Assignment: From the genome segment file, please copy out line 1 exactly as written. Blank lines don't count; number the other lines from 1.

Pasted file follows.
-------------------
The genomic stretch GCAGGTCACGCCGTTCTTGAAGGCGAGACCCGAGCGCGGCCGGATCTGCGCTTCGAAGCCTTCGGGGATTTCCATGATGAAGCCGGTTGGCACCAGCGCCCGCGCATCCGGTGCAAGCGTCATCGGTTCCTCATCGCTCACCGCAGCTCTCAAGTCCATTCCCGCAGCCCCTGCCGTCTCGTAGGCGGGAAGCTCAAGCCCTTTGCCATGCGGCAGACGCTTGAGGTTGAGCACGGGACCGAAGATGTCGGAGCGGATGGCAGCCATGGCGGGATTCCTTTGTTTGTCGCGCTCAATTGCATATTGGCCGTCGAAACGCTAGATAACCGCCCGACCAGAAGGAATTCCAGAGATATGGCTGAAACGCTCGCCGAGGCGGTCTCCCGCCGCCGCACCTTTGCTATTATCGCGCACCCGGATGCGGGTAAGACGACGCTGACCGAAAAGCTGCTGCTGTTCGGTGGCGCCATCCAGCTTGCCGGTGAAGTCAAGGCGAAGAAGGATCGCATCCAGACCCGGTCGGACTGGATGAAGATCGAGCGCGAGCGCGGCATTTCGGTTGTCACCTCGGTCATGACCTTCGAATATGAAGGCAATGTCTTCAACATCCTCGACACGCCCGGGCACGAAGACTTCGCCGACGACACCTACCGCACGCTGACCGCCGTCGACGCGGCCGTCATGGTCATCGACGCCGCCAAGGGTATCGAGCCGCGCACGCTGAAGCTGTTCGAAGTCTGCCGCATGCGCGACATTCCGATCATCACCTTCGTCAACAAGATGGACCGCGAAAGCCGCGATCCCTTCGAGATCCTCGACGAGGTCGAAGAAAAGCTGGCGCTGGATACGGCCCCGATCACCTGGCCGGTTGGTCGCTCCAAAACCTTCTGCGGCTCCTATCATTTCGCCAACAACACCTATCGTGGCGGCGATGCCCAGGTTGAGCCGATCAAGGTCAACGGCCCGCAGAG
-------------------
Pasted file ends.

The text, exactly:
The genomic stretch GCAGGTCACGCCGTTCTTGAAGGCGAGACCCGAGCGCGGCCGGATCTGCGCTTCGAAGCCTTCGGGGATTTCCATGATGAAGCCGGTTGGCACCAGCGCCCGCGCATCCGGTGCAAGCGTCATCGGTTCCTCATCGCTCACCGCAGCTCTCAAGTCCATTCCCGCAGCCCCTGCCGTCTCGTAGGCGGGAAGCTCAAGCCCTTTGCCATGCGGCAGACGCTTGAGGTTGAGCACGGGACCGAAGATGTCGGAGCGGATGGCAGCCATGGCGGGATTCCTTTGTTTGTCGCGCTCAATTGCATATTGGCCGTCGAAACGCTAGATAACCGCCCGACCAGAAGGAATTCCAGAGATATGGCTGAAACGCTCGCCGAGGCGGTCTCCCGCCGCCGCACCTTTGCTATTATCGCGCACCCGGATGCGGGTAAGACGACGCTGACCGAAAAGCTGCTGCTGTTCGGTGGCGCCATCCAGCTTGCCGGTGAAGTCAAGGCGAAGAAGGATCGCATCCAGACCCGGTCGGACTGGATGAAGATCGAGCGCGAGCGCGGCATTTCGGTTGTCACCTCGGTCATGACCTTCGAATATGAAGGCAATGTCTTCAACATCCTCGACACGCCCGGGCACGAAGACTTCGCCGACGACACCTACCGCACGCTGACCGCCGTCGACGCGGCCGTCATGGTCATCGACGCCGCCAAGGGTATCGAGCCGCGCACGCTGAAGCTGTTCGAAGTCTGCCGCATGCGCGACATTCCGATCATCACCTTCGTCAACAAGATGGACCGCGAAAGCCGCGATCCCTTCGAGATCCTCGACGAGGTCGAAGAAAAGCTGGCGCTGGATACGGCCCCGATCACCTGGCCGGTTGGTCGCTCCAAAACCTTCTGCGGCTCCTATCATTTCGCCAACAACACCTATCGTGGCGGCGATGCCCAGGTTGAGCCGATCAAGGTCAACGGCCCGCAGAG